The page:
What is going on in Texas? Or as they surely would put it at the Texas capitol, "what the hell is going on in Texas?"
Nothing good, at least on immigration. One need not be an advocate of both-siderism to assume trouble ahead when the Texas Tribune earlier this month featured such headlines as "Advocates call for more 'sanctuary congregations' ahead of new Texas law;"; "Paxton looks to get ahead of legal challenges to 'sanctuary cities' ban"; Houston Police Chief ready to reluctantly enforce 'sanctuary' law."
And those articles appeared weeks before the last day of the state legislature when, as described by Talking Points Memo
A Republican state lawmaker prompted a scuffle in the Texas House on Monday when he told his Democratic colleagues that it had called Immigration and Customs Enforcement on protesters in the capitol who were speaking out against a new immigration law.
Republican state Rep. Matt Rinaldi acknowledged in a Facebook post that he called ICE on people protesting SB4, a new law that will allow law enforcement to ask about the immigration status of anyone they detain. When Rinaldi told his colleagues in the state House that he had called ICE, he started a verbal altercation, according to Democratic members of the state House.
Here in New Jersey, we call a "verbal altercation" an "argument." Yet, in New Jersey (or anywhere else, presumably) things don't proceed in such a manner as that
Democratic state Rep. Ramon Romero Jr. told reporters that Rinaldi told them, “I called ICE — fuck them,'” according to the Texas Tribune. Romero said that Rinaldi also said “Fuck you” directly to Democratic lawmakers, per the Texas Tribune.
At that point, Democratic state Rep. Cesar Blanco noted to Rinaldi that Italian Americans were also once immigrants, according to Romero.
Blanco told reporters that Rinaldi responded, “‘The difference between me and them is that I love this country.'”
That's an intriguing argument, especially because it is rarely made by Republicans, particularly when "Make America Great Again" was popularized by their presidential nominee, who obviously has contempt for American institutions and traditions. But if you think it couldn't have gotten worse in the Texas legislature, consider
Democratic state Rep. Justin Rodriguez told reporters that Rinaldi threatened to shoot one of his colleagues.
“There was a subsequent exchange between my brother Poncho and Representative Rinaldi and there was a threat made from Rinaldi to put a bullet in one of my colleague’s heads,” Rodriguez said of Rinaldi, according to the Texas Observer. “That kind of threatening language he needs to be called out and held accountable for.”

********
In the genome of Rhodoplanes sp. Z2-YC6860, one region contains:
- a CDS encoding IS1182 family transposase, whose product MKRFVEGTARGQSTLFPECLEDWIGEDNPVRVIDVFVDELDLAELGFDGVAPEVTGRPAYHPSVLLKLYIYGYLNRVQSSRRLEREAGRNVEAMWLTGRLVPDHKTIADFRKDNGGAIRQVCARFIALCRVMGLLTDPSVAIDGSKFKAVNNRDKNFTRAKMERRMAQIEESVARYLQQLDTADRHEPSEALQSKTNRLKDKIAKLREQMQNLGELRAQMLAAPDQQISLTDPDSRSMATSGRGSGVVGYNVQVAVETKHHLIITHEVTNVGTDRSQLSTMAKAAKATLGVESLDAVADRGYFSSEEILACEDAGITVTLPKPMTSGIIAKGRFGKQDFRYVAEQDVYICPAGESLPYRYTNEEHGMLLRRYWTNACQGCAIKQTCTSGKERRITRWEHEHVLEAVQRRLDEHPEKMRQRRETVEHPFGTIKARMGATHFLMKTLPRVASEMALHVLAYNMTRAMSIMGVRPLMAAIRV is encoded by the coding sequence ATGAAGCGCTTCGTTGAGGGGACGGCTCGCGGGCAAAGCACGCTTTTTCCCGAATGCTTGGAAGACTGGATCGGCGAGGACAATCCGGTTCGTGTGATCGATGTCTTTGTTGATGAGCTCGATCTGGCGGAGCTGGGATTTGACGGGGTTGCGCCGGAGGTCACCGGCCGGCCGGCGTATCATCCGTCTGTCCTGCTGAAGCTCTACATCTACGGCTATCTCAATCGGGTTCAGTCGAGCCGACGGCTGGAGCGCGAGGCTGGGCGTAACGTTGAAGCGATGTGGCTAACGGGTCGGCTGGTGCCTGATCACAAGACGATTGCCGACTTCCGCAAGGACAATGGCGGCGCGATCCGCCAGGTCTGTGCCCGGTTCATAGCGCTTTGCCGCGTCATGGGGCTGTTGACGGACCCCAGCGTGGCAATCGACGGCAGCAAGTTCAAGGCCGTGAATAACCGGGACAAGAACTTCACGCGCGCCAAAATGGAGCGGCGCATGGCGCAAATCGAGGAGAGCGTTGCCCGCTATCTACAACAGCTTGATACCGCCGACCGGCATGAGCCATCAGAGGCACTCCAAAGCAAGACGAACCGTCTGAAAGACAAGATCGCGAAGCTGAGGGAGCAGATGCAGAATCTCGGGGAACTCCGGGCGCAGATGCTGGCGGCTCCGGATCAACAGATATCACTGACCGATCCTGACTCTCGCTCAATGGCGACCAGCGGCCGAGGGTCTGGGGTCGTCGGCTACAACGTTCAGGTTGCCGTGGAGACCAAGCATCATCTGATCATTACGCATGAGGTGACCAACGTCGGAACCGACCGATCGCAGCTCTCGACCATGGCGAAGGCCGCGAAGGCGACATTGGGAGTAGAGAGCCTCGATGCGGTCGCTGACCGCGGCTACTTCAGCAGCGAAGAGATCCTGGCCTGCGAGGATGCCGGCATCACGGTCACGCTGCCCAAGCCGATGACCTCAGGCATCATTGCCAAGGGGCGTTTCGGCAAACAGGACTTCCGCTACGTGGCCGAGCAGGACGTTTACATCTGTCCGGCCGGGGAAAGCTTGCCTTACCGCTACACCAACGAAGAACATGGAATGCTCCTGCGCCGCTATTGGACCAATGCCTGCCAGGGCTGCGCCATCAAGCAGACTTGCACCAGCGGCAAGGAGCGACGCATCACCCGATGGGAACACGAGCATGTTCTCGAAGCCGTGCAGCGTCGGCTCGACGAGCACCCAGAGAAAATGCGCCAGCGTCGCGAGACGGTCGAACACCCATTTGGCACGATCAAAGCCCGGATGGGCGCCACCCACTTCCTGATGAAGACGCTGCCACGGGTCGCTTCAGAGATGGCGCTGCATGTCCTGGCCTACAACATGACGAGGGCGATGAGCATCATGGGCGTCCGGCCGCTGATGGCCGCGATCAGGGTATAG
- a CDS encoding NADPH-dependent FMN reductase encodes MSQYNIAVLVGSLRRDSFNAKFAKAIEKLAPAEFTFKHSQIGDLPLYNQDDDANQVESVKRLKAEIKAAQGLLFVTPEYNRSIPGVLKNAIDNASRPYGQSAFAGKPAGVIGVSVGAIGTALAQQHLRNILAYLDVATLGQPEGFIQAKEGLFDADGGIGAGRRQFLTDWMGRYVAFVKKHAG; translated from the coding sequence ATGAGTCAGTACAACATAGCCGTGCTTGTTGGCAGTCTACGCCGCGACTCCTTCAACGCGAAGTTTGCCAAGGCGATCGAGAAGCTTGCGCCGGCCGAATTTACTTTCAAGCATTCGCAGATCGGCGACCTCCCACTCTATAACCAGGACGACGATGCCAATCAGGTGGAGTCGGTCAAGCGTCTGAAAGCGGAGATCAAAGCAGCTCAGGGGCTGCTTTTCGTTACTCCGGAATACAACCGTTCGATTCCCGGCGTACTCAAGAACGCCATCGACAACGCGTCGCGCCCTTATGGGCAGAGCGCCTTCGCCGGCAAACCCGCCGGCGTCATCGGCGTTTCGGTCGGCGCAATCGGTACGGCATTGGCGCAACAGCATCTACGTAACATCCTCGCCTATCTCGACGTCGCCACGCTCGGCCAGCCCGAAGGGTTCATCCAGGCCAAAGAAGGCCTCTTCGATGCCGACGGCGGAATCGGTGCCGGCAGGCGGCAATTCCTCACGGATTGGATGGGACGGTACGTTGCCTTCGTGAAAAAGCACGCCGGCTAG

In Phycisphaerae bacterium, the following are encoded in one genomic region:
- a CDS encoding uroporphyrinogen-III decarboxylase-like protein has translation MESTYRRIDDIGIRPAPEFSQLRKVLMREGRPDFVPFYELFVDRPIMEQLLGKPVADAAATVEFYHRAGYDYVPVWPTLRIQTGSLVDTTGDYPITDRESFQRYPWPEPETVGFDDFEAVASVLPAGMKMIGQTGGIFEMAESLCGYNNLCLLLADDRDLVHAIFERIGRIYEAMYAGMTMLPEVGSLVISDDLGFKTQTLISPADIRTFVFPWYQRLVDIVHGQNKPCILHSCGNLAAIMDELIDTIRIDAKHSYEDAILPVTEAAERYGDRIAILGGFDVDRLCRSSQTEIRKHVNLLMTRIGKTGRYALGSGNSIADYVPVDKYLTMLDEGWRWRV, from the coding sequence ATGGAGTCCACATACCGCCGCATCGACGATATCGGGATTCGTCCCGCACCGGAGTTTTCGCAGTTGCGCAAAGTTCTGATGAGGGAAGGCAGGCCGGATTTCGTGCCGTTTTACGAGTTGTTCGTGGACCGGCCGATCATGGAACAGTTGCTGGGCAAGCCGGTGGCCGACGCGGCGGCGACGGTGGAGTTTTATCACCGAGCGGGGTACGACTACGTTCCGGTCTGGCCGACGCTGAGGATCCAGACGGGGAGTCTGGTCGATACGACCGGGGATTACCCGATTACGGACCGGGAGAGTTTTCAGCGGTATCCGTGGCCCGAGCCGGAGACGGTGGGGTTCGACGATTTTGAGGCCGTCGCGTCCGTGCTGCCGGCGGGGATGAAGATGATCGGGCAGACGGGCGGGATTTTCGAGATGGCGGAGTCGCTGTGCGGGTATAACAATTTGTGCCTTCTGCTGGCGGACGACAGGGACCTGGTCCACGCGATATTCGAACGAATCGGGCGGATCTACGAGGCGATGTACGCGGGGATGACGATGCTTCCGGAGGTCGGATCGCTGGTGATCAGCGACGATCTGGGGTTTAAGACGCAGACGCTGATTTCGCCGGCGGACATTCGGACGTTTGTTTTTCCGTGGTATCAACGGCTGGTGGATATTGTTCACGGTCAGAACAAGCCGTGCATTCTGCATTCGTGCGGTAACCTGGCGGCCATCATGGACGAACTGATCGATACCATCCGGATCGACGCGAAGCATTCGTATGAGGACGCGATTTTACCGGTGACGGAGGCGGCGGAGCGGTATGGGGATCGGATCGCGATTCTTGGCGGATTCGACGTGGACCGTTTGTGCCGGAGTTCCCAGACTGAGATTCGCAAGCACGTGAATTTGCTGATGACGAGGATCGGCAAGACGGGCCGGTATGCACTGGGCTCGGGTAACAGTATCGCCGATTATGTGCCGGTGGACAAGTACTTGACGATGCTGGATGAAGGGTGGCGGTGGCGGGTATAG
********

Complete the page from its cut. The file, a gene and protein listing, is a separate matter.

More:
That may be acceptable by Texas standards, however, because
In a Facebook post, Rinaldi claimed that he was assaulted by Romero and threatened by Democratic state Rep. Alfonso “Poncho” Nevárez. Rinaldi said that he said he would use his gun in self-defense.
The bill had been signed by Republican governor Greg Abbott on May 7 after the state House of Representatives had passed it on a party-line vote after, reported the Texas Tribune
state Rep. Dennis Bonnen, R-Angleton, successfully made what some Democratic members called an unprecedented motion to group all of the remaining amendments — more than 100 — and record them as failed. He said he made that suggestion so members wouldn't be forced to pull their amendments. The motion passed 114 to 29, with about a third of Democrats approving the measure.
Members voted on the bill after adding back a controversial provision that extends the scope of the bill and allows local peace officers to question the immigration status of people they legally detain. The original House version of the bill only allowed officers to inquire about status during a lawful arrest.
This is no small matter. One GOP member characterized the legislation as "getting dangerous criminals off the street. That's the mission. Shouldn't be any more than that." Yet, the Republicans added back the provision allowing police officers to ask individuals not under arrest whether they are in the country illegally (video below preceded inclusion) as
That detainment language was included in what the Senate passed out of its chamber in February but was later removed by state Rep. Charlie Geren, R-Fort Worth, the bill’s House sponsor.
The amendment to add that provision back into the bill was offered by Tyler Republican Rep. Matt Schaefer, who was in the middle of a back-and-forth, deal-making struggle that stopped debate for more than hour. Both parties’ members caucused as they tried to hammer out a deal whereby Schaefer would pull his amendment and Democrats would limit the number of proposals they would offer.
Those proposals appear to have included
myriad amendments that sought to shield people at certain places from being subject to the provisions of the bill. Those include domestic violence shelters, homeless shelters, pre-kindergarten schools, and public school events such as football games. All failed along party-line votes.
Raids at domestic violence shelters, homeless shelters, pre-kindergarten schools: If one didn't know any better, one would think the GOP wanted to deprive immigrants of life-sustaining social services. Not surprisingly
no compromise was reached, despite several high-profile Republicans, including Geren and House State Affairs Committee Chairman Byron Cook, R-Corsicana, telling members they would vote against the Schaefer proposal.
This portends serious problems for Texas, and not from violence among legislators or excessively punitive immigration policy. Democrats evidently were aware that the bill would pass and were willing to drop their amendments, but that was insufficient for Republicans, who pushed through a more extreme, worse bill. Their shenanigans bespeak a dysfunctional government in Austin. Come to think of it: that sounds a lot like the GOP in Washington, D.C.